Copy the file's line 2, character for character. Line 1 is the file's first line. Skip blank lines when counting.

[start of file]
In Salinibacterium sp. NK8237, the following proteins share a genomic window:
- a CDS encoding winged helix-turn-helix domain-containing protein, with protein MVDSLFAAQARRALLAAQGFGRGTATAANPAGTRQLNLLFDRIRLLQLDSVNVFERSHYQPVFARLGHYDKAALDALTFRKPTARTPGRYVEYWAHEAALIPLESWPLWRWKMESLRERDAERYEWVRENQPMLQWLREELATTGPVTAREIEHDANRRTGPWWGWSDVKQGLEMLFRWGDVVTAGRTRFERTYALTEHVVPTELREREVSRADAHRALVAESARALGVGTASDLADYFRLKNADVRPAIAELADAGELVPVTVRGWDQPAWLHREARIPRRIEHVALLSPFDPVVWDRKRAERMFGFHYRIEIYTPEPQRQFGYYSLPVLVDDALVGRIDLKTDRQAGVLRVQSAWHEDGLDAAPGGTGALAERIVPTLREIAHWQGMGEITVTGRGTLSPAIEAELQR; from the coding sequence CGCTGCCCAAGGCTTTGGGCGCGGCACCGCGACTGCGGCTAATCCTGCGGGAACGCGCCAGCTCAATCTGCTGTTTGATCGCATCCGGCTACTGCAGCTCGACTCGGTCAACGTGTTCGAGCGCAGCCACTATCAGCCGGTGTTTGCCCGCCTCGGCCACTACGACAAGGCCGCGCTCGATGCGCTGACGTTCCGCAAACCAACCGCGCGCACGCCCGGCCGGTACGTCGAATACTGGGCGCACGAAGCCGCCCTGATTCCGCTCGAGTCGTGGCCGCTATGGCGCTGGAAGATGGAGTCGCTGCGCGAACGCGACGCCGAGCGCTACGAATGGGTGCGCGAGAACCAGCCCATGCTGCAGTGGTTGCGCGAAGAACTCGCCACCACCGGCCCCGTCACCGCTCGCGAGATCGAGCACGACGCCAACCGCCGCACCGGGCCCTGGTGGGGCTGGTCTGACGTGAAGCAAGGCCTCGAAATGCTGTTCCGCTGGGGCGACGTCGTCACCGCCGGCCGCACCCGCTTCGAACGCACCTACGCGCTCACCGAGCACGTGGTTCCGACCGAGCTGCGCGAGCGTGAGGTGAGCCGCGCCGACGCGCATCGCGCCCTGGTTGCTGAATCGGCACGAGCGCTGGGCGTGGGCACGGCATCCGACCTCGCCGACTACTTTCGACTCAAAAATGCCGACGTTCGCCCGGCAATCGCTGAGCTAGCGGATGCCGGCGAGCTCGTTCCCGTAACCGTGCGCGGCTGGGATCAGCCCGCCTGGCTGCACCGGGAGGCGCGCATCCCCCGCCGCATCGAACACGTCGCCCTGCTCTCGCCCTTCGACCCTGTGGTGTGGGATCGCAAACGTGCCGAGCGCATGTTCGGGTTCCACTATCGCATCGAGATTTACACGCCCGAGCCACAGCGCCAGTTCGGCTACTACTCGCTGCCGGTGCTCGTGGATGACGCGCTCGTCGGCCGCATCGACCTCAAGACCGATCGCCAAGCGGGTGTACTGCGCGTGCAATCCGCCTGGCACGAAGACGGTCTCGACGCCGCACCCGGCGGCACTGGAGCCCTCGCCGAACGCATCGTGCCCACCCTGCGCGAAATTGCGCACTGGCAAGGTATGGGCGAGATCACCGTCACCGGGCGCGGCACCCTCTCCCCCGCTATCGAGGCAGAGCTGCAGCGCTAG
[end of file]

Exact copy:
- a CDS encoding winged helix-turn-helix domain-containing protein, with protein MVDSLFAAQARRALLAAQGFGRGTATAANPAGTRQLNLLFDRIRLLQLDSVNVFERSHYQPVFARLGHYDKAALDALTFRKPTARTPGRYVEYWAHEAALIPLESWPLWRWKMESLRERDAERYEWVRENQPMLQWLREELATTGPVTAREIEHDANRRTGPWWGWSDVKQGLEMLFRWGDVVTAGRTRFERTYALTEHVVPTELREREVSRADAHRALVAESARALGVGTASDLADYFRLKNADVRPAIAELADAGELVPVTVRGWDQPAWLHREARIPRRIEHVALLSPFDPVVWDRKRAERMFGFHYRIEIYTPEPQRQFGYYSLPVLVDDALVGRIDLKTDRQAGVLRVQSAWHEDGLDAAPGGTGALAERIVPTLREIAHWQGMGEITVTGRGTLSPAIEAELQR; from the coding sequence CGCTGCCCAAGGCTTTGGGCGCGGCACCGCGACTGCGGCTAATCCTGCGGGAACGCGCCAGCTCAATCTGCTGTTTGATCGCATCCGGCTACTGCAGCTCGACTCGGTCAACGTGTTCGAGCGCAGCCACTATCAGCCGGTGTTTGCCCGCCTCGGCCACTACGACAAGGCCGCGCTCGATGCGCTGACGTTCCGCAAACCAACCGCGCGCACGCCCGGCCGGTACGTCGAATACTGGGCGCACGAAGCCGCCCTGATTCCGCTCGAGTCGTGGCCGCTATGGCGCTGGAAGATGGAGTCGCTGCGCGAACGCGACGCCGAGCGCTACGAATGGGTGCGCGAGAACCAGCCCATGCTGCAGTGGTTGCGCGAAGAACTCGCCACCACCGGCCCCGTCACCGCTCGCGAGATCGAGCACGACGCCAACCGCCGCACCGGGCCCTGGTGGGGCTGGTCTGACGTGAAGCAAGGCCTCGAAATGCTGTTCCGCTGGGGCGACGTCGTCACCGCCGGCCGCACCCGCTTCGAACGCACCTACGCGCTCACCGAGCACGTGGTTCCGACCGAGCTGCGCGAGCGTGAGGTGAGCCGCGCCGACGCGCATCGCGCCCTGGTTGCTGAATCGGCACGAGCGCTGGGCGTGGGCACGGCATCCGACCTCGCCGACTACTTTCGACTCAAAAATGCCGACGTTCGCCCGGCAATCGCTGAGCTAGCGGATGCCGGCGAGCTCGTTCCCGTAACCGTGCGCGGCTGGGATCAGCCCGCCTGGCTGCACCGGGAGGCGCGCATCCCCCGCCGCATCGAACACGTCGCCCTGCTCTCGCCCTTCGACCCTGTGGTGTGGGATCGCAAACGTGCCGAGCGCATGTTCGGGTTCCACTATCGCATCGAGATTTACACGCCCGAGCCACAGCGCCAGTTCGGCTACTACTCGCTGCCGGTGCTCGTGGATGACGCGCTCGTCGGCCGCATCGACCTCAAGACCGATCGCCAAGCGGGTGTACTGCGCGTGCAATCCGCCTGGCACGAAGACGGTCTCGACGCCGCACCCGGCGGCACTGGAGCCCTCGCCGAACGCATCGTGCCCACCCTGCGCGAAATTGCGCACTGGCAAGGTATGGGCGAGATCACCGTCACCGGGCGCGGCACCCTCTCCCCCGCTATCGAGGCAGAGCTGCAGCGCTAG